|Duke of Courland and Semigallia|
|Born||25 November 1569|
|Birthplace||Mītava, Duchy of Courland and Semigallia|
|Died||17 August 1642(aged 72)|
|Place of death||Mītava, Duchy of Courland and Semigallia|
|Buried||Ducal crypt in the Jelgava Palace|
|Consort||Elisabeth Magdalena of Pomerania|
|Royal house||House of Kettler|
|Mother||Anna of Mecklenburg|
He was the son of Gotthard Kettler, the first Duke of Courland. Until 1616, he ruled only the eastern Zemgale portion of the Duchy of Courland, while his younger brother Wilhelm Kettler ruled the western Courland portion. Friedrich ruled the entire Duchy from 1616 when his brother emigrated due to conflicts with the nobility.
Friedrich Kettler was born to Gotthard Kettler and his wife Anna of Mecklenburg. The first of two sons, Friedrich in his youth had a good education travelled to many other European countries. According to Gotthard Kettler's will, the Duchy was to be divided between his two sons. After his father's death in 1587, Friedrich and his younger brother Wilhelm became co-rulers of the Duchy. After Wilhelm reached majority in 1596, the Duchy was officially partitioned into its Courland and Semigallian parts.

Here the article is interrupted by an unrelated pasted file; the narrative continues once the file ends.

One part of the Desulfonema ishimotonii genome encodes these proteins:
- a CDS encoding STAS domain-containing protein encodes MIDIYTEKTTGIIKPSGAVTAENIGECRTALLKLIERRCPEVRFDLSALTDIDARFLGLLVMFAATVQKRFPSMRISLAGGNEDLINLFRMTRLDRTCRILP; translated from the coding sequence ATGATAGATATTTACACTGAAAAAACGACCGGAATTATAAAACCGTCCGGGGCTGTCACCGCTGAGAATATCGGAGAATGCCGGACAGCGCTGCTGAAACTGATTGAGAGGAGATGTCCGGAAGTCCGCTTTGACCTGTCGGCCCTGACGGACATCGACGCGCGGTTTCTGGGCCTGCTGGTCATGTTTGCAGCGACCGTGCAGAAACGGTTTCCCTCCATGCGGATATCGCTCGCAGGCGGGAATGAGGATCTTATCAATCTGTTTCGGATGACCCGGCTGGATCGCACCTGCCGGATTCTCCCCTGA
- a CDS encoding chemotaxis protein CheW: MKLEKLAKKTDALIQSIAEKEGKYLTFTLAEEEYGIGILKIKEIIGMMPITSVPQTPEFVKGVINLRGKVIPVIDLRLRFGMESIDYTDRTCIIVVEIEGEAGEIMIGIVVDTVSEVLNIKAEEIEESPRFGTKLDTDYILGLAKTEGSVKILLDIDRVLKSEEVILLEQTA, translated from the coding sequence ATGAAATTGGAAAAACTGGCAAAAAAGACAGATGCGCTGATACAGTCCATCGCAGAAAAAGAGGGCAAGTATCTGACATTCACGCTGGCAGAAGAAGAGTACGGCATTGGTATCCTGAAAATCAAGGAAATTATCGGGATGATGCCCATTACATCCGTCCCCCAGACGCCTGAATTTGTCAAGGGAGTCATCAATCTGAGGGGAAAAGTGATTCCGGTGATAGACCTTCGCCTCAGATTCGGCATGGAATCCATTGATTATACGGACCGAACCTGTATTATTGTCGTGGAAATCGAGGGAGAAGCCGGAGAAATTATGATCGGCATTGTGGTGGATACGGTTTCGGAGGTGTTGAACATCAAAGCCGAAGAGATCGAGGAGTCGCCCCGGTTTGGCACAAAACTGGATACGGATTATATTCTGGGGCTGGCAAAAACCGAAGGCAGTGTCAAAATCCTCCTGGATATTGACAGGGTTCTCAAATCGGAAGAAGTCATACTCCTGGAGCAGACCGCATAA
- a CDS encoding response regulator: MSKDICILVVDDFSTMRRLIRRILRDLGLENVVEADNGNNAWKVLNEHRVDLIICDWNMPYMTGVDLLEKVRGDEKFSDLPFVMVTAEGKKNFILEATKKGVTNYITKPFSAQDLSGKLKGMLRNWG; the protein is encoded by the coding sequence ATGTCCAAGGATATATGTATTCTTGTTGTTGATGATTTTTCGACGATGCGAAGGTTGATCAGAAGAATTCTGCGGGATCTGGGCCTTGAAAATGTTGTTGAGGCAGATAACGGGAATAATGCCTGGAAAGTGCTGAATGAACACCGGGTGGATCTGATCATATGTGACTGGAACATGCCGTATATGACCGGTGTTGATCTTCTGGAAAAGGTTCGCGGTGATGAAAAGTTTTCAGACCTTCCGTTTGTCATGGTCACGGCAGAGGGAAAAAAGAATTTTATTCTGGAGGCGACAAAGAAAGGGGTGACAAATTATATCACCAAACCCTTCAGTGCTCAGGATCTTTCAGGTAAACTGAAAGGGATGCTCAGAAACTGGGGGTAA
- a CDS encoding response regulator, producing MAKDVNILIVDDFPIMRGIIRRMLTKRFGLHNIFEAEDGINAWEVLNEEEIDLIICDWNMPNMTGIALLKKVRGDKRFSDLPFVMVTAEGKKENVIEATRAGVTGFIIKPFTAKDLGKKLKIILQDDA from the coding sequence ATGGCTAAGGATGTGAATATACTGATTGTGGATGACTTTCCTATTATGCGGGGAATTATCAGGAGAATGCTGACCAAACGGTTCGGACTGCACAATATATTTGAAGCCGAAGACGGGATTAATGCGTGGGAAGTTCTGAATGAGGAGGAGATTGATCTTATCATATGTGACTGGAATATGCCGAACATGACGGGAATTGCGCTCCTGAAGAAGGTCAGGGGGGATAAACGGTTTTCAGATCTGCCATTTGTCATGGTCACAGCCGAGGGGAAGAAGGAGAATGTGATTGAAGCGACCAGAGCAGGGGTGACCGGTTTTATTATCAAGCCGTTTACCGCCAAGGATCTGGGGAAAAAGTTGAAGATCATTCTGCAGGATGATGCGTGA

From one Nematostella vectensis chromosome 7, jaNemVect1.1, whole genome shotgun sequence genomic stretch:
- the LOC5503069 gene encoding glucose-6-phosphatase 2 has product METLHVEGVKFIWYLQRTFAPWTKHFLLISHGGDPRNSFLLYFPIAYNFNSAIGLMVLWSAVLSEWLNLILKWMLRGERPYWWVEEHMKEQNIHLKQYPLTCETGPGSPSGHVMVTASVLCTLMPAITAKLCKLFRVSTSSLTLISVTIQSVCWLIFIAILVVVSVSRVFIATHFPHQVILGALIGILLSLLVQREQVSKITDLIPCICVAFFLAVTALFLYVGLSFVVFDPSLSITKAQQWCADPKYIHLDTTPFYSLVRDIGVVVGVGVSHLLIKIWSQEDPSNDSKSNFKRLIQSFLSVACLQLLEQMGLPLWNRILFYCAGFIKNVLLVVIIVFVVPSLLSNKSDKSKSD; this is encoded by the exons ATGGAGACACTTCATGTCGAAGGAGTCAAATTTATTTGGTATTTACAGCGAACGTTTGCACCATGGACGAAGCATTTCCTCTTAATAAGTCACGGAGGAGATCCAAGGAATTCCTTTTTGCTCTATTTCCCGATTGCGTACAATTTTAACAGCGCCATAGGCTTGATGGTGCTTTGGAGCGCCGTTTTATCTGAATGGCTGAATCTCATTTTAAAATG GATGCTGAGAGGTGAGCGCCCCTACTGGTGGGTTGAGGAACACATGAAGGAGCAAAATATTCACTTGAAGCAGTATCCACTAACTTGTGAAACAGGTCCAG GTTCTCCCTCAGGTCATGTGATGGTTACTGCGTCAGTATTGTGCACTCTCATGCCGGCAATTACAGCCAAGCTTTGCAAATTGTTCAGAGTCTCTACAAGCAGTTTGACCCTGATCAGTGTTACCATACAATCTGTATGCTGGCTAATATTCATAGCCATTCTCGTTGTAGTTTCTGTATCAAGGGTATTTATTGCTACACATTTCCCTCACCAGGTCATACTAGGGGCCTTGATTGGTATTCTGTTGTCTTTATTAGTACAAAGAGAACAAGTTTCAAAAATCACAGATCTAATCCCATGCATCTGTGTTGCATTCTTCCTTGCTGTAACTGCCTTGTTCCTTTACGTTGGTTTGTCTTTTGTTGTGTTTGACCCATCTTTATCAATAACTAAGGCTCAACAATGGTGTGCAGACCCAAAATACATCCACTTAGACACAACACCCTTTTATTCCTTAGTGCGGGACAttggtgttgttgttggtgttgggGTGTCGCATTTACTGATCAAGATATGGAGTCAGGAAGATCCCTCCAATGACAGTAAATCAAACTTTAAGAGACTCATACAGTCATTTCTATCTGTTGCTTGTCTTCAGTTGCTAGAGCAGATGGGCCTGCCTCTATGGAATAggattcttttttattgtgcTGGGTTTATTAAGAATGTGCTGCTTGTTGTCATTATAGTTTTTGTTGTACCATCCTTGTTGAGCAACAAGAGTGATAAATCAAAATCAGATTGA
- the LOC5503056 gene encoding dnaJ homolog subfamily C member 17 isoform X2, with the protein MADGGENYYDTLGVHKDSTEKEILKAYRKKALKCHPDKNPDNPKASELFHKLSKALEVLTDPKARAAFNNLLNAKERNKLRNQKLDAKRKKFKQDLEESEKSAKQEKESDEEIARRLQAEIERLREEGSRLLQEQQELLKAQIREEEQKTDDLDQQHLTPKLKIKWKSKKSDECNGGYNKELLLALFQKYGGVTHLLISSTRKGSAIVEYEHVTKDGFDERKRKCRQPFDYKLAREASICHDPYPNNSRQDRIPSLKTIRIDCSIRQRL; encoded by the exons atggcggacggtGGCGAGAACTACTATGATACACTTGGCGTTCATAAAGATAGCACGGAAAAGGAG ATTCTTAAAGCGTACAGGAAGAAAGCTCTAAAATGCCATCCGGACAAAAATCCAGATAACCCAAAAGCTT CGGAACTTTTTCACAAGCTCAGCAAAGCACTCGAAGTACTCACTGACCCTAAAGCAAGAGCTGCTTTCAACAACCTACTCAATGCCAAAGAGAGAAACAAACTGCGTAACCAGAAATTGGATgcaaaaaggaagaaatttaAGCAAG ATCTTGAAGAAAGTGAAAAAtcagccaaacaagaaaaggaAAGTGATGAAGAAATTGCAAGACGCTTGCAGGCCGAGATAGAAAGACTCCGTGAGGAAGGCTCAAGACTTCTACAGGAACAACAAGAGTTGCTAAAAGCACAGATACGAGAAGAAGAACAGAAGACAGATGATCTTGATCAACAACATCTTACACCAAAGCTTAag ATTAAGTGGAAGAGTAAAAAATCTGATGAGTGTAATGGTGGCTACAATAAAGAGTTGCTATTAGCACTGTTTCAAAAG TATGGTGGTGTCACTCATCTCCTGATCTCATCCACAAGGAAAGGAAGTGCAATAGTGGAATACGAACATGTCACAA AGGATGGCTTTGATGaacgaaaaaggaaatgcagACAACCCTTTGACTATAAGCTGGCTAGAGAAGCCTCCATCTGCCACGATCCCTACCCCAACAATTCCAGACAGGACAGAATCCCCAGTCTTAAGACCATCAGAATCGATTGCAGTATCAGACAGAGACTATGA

During Polish-Swedish War, Duke Friedrich and Wilhelm led their troops in battles against the Swedes, with Friedrich leading 300 big cavalry units in the Battle of Salaspils (1605). During the war, Courland aristocracy grew in their resistance to the ruling Kettler brothers.
In 1617, the Regional Assembly of Courland (Landtag) sat in Skrunda Castle and decided that Duke Wilhelm be stripped of title and banished from the Duchy. The following year, Friedrich was elected sole Duke of Courland, and he approved a new constitution, Formula Regiminis, which gave greater rights to the aristocracy. Among the new parameters set by this constitution were that The Duke cannot implement decisions without the prior consent of the Duchy's council, thus making Courland a constitutional monarchy.
Friedrich Kettler married Elisabeth Magdalena of Pomerania in 1600. They did not have issue, so in 1625, he proposed that Wilhelm's son Jacob be recognised as heir. The Duchy's council agreed to this proposal and Jacob was made co-ruler in 1638.
- Heinz Mattiesen (1961), "Neue Deutsche Biographie (NDB) (in German) (Berlin: Duncker & Humblot) 5: 513", , (full text online)
|Duke of Courland